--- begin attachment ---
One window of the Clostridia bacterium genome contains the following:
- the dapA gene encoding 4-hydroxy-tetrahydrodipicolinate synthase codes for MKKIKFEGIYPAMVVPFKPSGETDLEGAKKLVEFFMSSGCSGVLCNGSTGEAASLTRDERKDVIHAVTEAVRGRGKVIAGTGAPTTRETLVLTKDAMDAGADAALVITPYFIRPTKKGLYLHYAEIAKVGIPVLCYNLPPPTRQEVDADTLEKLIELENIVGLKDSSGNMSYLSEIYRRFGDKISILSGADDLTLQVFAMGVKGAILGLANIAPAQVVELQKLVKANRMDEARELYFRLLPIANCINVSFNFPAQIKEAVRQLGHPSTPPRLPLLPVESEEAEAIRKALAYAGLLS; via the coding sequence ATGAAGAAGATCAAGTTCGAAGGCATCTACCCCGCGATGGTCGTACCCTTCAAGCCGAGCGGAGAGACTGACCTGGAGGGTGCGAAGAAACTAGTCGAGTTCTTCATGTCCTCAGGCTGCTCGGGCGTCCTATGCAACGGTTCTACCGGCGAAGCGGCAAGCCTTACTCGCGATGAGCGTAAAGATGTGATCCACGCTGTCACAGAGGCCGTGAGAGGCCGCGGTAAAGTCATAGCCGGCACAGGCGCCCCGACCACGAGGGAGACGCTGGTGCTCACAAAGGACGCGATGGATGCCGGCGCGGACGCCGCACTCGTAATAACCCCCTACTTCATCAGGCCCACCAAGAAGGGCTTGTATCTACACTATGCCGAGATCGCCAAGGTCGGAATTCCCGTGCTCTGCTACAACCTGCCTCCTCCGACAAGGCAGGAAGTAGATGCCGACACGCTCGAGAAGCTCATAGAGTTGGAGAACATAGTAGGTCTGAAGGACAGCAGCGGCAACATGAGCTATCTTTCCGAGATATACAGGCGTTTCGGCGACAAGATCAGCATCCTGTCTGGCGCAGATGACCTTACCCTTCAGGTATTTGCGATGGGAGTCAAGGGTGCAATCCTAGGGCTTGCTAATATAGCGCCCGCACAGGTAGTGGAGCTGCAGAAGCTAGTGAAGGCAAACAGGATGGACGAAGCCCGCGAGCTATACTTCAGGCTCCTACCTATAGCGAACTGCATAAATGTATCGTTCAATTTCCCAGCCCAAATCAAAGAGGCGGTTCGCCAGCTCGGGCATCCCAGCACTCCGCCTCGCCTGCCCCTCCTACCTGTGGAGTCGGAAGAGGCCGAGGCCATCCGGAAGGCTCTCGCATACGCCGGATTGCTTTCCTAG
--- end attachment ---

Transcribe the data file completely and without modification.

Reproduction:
One window of the Clostridia bacterium genome contains the following:
- the dapA gene encoding 4-hydroxy-tetrahydrodipicolinate synthase codes for MKKIKFEGIYPAMVVPFKPSGETDLEGAKKLVEFFMSSGCSGVLCNGSTGEAASLTRDERKDVIHAVTEAVRGRGKVIAGTGAPTTRETLVLTKDAMDAGADAALVITPYFIRPTKKGLYLHYAEIAKVGIPVLCYNLPPPTRQEVDADTLEKLIELENIVGLKDSSGNMSYLSEIYRRFGDKISILSGADDLTLQVFAMGVKGAILGLANIAPAQVVELQKLVKANRMDEARELYFRLLPIANCINVSFNFPAQIKEAVRQLGHPSTPPRLPLLPVESEEAEAIRKALAYAGLLS; via the coding sequence ATGAAGAAGATCAAGTTCGAAGGCATCTACCCCGCGATGGTCGTACCCTTCAAGCCGAGCGGAGAGACTGACCTGGAGGGTGCGAAGAAACTAGTCGAGTTCTTCATGTCCTCAGGCTGCTCGGGCGTCCTATGCAACGGTTCTACCGGCGAAGCGGCAAGCCTTACTCGCGATGAGCGTAAAGATGTGATCCACGCTGTCACAGAGGCCGTGAGAGGCCGCGGTAAAGTCATAGCCGGCACAGGCGCCCCGACCACGAGGGAGACGCTGGTGCTCACAAAGGACGCGATGGATGCCGGCGCGGACGCCGCACTCGTAATAACCCCCTACTTCATCAGGCCCACCAAGAAGGGCTTGTATCTACACTATGCCGAGATCGCCAAGGTCGGAATTCCCGTGCTCTGCTACAACCTGCCTCCTCCGACAAGGCAGGAAGTAGATGCCGACACGCTCGAGAAGCTCATAGAGTTGGAGAACATAGTAGGTCTGAAGGACAGCAGCGGCAACATGAGCTATCTTTCCGAGATATACAGGCGTTTCGGCGACAAGATCAGCATCCTGTCTGGCGCAGATGACCTTACCCTTCAGGTATTTGCGATGGGAGTCAAGGGTGCAATCCTAGGGCTTGCTAATATAGCGCCCGCACAGGTAGTGGAGCTGCAGAAGCTAGTGAAGGCAAACAGGATGGACGAAGCCCGCGAGCTATACTTCAGGCTCCTACCTATAGCGAACTGCATAAATGTATCGTTCAATTTCCCAGCCCAAATCAAAGAGGCGGTTCGCCAGCTCGGGCATCCCAGCACTCCGCCTCGCCTGCCCCTCCTACCTGTGGAGTCGGAAGAGGCCGAGGCCATCCGGAAGGCTCTCGCATACGCCGGATTGCTTTCCTAG